All About Ngorongoro Conservation Area

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The Ngorongoro Conservation Area is a protected area and a World Heritage Site located 180 km (110 mi) west of Arusha in the Crater Highlands area of Tanzania. The area is named after Ngorongoro Crater, a large volcanic caldera within the area.

The conservation area is administered by the Ngorongoro Conservation Area Authority, an arm of the Tanzanian government, and its boundaries follow the boundary of the Ngorongoro Division of the Arusha Region.

The area’s main volcanic formations, including Ngorongoro Crater and the volcanoes Olmoti and Empakaai, formed from 20 million to 02 million years ago. Empakaai Crater is noted for the deep soda lake that occupies nearly half of its caldera floor.

Ngorongoro Conservation Area is host to the largest ungulate herds in the world, including gnu (wildebeests), plains zebras, and Thomson’s and Grant’s gazelles. Predatory animals include lions, spotted hyenas, leopards, and cheetahs.

The endangered black rhinoceros and African hunting dog can also be found there. Notable among more than 400 species of birds in the area are flamingos, silvery-cheeked horn bills, superb starlings, and bronze and tacazze sun birds.

Ngorongoro is special because it’s the world’s largest fully intact caldera that hasn’t yet turned into a lake. This single caldera contains 55 – 65 permanent lion residents on the crater floor, one of the highest densities of lion prides on Earth. Therefore, whoever going on Tanzania safari tours think about about the Ngorongoro before or after the Serengeti plains.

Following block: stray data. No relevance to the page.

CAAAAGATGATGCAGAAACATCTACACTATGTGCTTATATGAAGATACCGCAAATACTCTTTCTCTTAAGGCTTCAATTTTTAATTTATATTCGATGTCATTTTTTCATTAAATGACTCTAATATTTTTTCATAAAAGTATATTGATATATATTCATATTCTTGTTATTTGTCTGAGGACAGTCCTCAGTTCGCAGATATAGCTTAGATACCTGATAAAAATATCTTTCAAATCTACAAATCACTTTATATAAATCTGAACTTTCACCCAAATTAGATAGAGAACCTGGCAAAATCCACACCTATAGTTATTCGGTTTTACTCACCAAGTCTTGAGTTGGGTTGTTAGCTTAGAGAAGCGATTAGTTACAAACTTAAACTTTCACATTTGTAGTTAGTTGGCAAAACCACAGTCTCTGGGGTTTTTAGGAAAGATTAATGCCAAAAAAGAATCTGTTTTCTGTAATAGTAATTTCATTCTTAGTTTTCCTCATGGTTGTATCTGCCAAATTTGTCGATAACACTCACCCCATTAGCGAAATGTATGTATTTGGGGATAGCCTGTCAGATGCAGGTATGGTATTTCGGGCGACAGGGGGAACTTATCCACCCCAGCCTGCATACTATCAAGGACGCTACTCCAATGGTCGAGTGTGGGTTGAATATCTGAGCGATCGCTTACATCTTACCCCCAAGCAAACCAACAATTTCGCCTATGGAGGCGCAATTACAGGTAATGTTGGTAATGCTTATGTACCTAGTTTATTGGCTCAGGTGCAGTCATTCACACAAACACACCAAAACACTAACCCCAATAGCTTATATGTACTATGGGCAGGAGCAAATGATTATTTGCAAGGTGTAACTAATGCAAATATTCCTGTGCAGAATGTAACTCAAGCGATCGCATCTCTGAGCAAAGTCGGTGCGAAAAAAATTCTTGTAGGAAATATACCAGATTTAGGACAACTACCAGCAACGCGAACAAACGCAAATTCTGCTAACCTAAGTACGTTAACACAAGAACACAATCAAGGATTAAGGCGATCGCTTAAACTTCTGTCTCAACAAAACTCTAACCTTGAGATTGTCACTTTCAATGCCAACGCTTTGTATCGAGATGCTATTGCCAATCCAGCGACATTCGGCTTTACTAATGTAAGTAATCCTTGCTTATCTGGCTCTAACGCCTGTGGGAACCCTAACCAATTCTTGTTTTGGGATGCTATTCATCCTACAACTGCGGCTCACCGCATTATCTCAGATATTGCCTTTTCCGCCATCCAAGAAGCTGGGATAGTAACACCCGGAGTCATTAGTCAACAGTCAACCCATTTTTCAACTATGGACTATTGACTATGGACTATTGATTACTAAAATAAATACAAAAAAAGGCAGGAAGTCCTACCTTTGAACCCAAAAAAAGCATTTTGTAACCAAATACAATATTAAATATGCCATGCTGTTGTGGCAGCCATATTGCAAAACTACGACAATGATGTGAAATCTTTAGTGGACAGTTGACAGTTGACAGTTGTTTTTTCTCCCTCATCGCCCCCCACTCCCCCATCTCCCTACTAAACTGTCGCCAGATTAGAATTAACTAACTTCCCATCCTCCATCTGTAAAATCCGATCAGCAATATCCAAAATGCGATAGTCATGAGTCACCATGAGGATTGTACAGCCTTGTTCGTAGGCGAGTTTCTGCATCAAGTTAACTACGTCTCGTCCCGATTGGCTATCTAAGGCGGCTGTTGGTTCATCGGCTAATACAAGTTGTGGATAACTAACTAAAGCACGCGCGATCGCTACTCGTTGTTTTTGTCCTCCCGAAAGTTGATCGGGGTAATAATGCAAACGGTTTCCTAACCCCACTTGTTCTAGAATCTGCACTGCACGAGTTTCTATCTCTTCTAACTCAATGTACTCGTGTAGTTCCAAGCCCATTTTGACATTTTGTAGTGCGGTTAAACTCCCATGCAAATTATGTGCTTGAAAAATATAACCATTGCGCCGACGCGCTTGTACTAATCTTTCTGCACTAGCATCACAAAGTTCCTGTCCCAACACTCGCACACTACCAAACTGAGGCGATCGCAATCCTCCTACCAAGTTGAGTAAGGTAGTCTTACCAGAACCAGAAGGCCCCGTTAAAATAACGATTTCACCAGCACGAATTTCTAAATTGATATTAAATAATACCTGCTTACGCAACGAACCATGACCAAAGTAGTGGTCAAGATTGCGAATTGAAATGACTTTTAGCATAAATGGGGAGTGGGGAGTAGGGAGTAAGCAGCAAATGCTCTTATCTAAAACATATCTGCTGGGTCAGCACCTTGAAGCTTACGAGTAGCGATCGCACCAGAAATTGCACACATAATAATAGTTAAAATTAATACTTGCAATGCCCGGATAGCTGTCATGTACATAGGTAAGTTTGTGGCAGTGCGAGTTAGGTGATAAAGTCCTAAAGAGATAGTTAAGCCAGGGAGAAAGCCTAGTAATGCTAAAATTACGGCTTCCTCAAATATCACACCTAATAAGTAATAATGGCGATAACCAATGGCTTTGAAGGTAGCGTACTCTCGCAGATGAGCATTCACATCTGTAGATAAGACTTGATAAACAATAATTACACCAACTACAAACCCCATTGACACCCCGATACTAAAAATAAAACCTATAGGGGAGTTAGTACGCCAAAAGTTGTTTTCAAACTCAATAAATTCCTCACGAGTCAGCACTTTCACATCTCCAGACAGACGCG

Seeing a black rhino for the first time kind of feels like you’re traveling through Jurassic Park. With two large horns and a hooked upper lip, these creatures look as if they’re from a different epoch.

Rhinos were brought to the brink of extinction but now their populations, due to conservation efforts, have bounced back to over 5,000 worldwide, 30 of which live in Ngorongoro Crater. This will be the best place to complete your Big 5 list, too!

The Great Wildebeest Migration (the largest migration of ungulates on the planet – source) passes right through the Ngorongoro Conservation Area, more specifically Lake Ndutu, from December to March. With over 02 million wildebeest, zebra, and gazelles, this monster migration is a sight to behold. Don’t miss it.

Ngorongoro’s lodges are some of our favorites. Imagine watching the sun set behind the caldera from the deck of your bush lodge! The conservation area has got a variety of safari lodges and camps and are all set with the eco mind concept to blend with nature.

Anytime is a great time to catch wildlife in the Ngorongoro Crater, but from May to October it’s drier and grasses aren’t as abundant, so wildlife tend to come closer together. The Ngorongoro safaris can be taken using the overland vehicles or by the air option using various domestic charters available in Tanzania.

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